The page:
The Buffalo News ran the photo on page 4, and the The (Wheeling, W.Va.) Intelligencer ran an editorial defending its decision to run the photo. Some newspapers – including the Arizona Republic, The Washington Times and the Orlando Sentinel – ran other photos from the series. Several newspaper websites – including the Akron Beacon-Journal and the St. Petersburg Times – used the photo online.
Morrell said Gates wanted the information about his conversations released “so everyone would know how strongly he felt about the issue.”
The Associated Press reported in a story about deliberations about that photo that “after a period of reflection,” the news service decided “to make public an image that conveys the grimness of war and the sacrifice of young men and women fighting it.
“The image shows fellow Marines helping Bernard after he suffered severe leg injuries. He was evacuated to a field hospital where he died on the operating table,” AP said. “The picture was taken by Associated Press photographer Julie Jacobson, who accompanied Marines on the patrol and was in the midst of the ambush during which Bernard was wounded. … ‘AP journalists document world events every day. Afghanistan is no exception. We feel it is our journalistic duty to show the reality of the war there, however unpleasant and brutal that sometimes is,’ said Santiago Lyon, the director of photography for AP.
“He said Bernard’s death shows ‘his sacrifice for his country. Our story and photos report on him and his last hours respectfully and in accordance with military regulations surrounding journalists embedded with U.S. forces.’”
The AP reported that it “waited until after Bernard’s burial in Madison, Maine, on Aug. 24 to distribute its story and the pictures.”
“An AP reporter met with his parents, allowing them to see the images,” the article says. “Bernard’s father after seeing the image of his mortally wounded son said he opposed its publication, saying it was disrespectful to his son’s memory. John Bernard reiterated his viewpoint in a telephone call to the AP on Wednesday. ‘We understand Mr. Bernard’s anguish. We believe this image is part of the history of this war.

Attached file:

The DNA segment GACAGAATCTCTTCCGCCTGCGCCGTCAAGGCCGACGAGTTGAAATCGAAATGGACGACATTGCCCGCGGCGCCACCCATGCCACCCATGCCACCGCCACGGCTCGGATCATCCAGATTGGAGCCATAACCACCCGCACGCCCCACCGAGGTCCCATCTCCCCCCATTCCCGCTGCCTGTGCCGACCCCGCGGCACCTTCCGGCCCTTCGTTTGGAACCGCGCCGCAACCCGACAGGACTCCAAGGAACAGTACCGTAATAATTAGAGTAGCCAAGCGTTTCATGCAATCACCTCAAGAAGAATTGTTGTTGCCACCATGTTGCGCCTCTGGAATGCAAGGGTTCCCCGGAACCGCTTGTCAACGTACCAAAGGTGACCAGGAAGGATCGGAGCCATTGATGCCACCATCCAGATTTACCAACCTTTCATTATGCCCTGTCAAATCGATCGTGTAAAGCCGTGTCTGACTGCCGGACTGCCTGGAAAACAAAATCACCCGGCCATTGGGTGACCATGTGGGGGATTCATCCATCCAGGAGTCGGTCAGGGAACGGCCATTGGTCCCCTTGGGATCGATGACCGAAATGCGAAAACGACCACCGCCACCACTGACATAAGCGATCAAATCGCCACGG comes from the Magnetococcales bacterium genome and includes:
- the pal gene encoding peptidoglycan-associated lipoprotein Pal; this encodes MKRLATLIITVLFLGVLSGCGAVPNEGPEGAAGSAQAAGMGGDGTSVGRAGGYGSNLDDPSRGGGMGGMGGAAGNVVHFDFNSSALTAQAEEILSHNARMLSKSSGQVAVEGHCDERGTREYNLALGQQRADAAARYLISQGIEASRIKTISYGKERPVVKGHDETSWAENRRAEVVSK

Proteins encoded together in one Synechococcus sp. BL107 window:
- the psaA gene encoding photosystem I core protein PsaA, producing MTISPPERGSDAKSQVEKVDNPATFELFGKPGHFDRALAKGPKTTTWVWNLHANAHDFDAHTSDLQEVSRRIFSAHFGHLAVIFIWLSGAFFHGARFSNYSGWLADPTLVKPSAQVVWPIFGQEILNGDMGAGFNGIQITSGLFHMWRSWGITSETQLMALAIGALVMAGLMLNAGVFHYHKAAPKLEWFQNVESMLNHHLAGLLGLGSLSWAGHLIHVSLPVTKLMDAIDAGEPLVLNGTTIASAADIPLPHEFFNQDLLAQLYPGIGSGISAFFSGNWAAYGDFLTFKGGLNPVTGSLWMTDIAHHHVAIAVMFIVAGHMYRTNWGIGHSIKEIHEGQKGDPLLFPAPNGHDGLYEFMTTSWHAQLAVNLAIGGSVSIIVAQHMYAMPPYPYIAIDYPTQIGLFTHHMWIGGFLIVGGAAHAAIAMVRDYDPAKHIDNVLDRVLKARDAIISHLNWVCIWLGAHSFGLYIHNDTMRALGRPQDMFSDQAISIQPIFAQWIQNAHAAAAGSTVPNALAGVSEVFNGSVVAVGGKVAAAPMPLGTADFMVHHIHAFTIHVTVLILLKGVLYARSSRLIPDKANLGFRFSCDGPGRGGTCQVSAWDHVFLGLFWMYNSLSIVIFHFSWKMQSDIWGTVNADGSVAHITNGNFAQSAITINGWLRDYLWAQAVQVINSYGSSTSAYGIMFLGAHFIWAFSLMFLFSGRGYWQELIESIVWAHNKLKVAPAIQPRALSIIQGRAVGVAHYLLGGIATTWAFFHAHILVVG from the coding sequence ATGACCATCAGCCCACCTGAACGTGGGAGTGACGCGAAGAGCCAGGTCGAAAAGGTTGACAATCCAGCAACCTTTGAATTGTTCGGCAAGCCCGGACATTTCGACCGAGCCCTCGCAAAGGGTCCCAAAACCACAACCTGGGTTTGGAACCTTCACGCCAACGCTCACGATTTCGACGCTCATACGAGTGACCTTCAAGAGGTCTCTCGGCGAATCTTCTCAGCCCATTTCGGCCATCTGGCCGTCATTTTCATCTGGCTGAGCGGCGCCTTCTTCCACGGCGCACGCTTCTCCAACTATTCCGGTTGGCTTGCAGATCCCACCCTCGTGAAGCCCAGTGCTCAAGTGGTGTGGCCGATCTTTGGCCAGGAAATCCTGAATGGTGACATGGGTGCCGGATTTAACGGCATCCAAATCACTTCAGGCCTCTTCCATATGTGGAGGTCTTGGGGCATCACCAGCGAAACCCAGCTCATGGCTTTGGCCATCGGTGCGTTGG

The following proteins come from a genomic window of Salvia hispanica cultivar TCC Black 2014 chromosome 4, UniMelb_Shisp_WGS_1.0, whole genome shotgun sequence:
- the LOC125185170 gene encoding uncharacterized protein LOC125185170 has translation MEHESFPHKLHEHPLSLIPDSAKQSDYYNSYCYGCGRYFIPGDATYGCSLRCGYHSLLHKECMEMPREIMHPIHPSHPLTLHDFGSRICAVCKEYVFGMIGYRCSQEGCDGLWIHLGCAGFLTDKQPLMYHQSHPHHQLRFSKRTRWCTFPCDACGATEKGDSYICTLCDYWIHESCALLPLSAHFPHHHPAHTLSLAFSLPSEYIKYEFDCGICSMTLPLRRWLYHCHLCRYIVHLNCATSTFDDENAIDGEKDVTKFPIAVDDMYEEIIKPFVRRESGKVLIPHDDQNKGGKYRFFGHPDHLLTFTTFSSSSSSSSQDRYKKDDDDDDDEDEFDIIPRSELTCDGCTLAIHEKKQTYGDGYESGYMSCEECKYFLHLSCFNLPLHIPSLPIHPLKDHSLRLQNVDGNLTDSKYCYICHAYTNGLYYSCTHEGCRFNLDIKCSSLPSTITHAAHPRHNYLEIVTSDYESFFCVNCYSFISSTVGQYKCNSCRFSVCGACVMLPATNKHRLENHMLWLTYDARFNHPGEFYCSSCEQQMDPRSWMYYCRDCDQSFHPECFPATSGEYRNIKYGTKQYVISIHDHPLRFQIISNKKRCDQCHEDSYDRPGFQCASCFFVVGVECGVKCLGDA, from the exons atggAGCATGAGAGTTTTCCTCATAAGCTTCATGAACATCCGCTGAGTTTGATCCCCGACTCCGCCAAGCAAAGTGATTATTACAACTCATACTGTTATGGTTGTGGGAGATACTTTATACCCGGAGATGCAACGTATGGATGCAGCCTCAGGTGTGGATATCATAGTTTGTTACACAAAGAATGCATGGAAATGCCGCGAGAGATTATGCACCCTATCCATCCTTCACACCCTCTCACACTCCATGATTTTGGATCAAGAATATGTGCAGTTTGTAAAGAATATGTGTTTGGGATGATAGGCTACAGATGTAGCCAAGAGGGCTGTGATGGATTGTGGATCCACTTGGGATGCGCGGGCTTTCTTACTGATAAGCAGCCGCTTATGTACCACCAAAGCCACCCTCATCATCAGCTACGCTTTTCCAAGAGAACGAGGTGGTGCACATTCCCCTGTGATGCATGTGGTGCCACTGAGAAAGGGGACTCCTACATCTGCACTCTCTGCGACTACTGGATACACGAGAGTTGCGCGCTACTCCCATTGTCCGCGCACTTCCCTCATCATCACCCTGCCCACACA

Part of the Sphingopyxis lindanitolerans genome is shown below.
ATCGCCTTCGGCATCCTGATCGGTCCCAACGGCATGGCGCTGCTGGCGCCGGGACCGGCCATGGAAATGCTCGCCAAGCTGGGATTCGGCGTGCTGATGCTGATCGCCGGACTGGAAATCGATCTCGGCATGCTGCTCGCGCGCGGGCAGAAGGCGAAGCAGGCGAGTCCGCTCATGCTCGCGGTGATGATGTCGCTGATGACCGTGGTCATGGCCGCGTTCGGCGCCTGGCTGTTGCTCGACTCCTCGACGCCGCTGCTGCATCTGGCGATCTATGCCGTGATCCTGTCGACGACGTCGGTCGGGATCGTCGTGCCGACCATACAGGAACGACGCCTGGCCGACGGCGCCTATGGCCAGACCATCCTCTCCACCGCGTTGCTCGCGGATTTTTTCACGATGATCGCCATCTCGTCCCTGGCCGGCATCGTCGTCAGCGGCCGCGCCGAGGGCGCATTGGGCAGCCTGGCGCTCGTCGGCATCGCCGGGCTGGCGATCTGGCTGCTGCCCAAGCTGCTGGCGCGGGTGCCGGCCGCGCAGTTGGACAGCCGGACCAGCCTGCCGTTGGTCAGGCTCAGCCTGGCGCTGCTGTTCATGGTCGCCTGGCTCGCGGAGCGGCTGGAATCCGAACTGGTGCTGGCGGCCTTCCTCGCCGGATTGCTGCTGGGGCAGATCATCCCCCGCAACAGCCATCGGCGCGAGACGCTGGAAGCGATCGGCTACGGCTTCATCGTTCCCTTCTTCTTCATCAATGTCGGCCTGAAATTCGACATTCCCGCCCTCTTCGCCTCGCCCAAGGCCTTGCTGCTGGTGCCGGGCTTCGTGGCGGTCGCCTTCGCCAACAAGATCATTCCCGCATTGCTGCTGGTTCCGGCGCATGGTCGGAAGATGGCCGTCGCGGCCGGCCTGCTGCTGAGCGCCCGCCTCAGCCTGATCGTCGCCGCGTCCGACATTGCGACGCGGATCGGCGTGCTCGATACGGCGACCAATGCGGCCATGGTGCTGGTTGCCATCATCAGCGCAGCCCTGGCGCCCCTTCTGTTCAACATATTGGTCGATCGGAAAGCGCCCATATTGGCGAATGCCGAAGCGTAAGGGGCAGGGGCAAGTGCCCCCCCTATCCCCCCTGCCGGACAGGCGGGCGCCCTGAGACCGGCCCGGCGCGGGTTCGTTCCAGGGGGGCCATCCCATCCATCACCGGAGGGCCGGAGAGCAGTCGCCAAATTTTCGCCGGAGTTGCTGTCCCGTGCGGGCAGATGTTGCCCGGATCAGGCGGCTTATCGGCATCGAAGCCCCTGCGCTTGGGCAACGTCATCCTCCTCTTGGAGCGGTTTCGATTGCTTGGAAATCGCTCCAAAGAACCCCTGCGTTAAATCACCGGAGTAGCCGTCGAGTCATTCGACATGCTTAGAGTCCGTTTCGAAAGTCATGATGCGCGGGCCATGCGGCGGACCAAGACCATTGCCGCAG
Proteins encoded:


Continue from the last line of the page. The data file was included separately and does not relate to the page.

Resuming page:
The story and photos are in themselves a respectful treatment and recognition of sacrifice,’ said AP senior managing editor John Daniszewski.
“Thursday afternoon, Secretary of Defense Robert Gates called AP President Tom Curley asking that the news organization respect the wishes of Bernard’s father and not publish the photo. Curley and AP Executive Editor Kathleen Carroll said they understood this was a painful issue for Bernard’s family and that they were sure that factor was being considered by the editors deciding whether or not to publish the photo, just as it had been for the AP editors who decided to distribute it.”
The image was part of a package of stories and photos released for publication after midnight Friday. The project, called “AP Impact – Afghan – Death of a Marine,” carried a dateline of Dahaneh, Afghanistan, and was written by Alfred de Montesquiou and Julie Jacobson:
“The U.S. patrol had a tip that Taliban fighters were lying in ambush in a pomegranate grove, and a Marine trained his weapon on the trees. Seconds later, a salvo of gunfire and rocket-propelled grenades poured out, and a grenade hit Lance Cpl. Joshua ‘Bernie’ Bernard. The Marine was about to become the next fatality in the deadliest month of the deadliest year of the Afghan war.”
The news service also moved extensive journal entries AP photographer Julie Jacobson wrote while in Afghanistan. AP said in an advisory: “From the reporting of Alfred de Montesquiou, the photos and written journal kept by Julie Jacobson, and the TV images of cameraman Ken Teh, the AP has compiled ‘Death of a Marine,’ a 1,700 word narrative of the clash, offering vivid insights into how the battle was fought, and into Bernard’s character and background. It also includes an interview with his father, an ex-Marine, who three weeks earlier had written letters complaining that the military’s rules of engagement are exposing the troops in Afghanistan to undue risk.””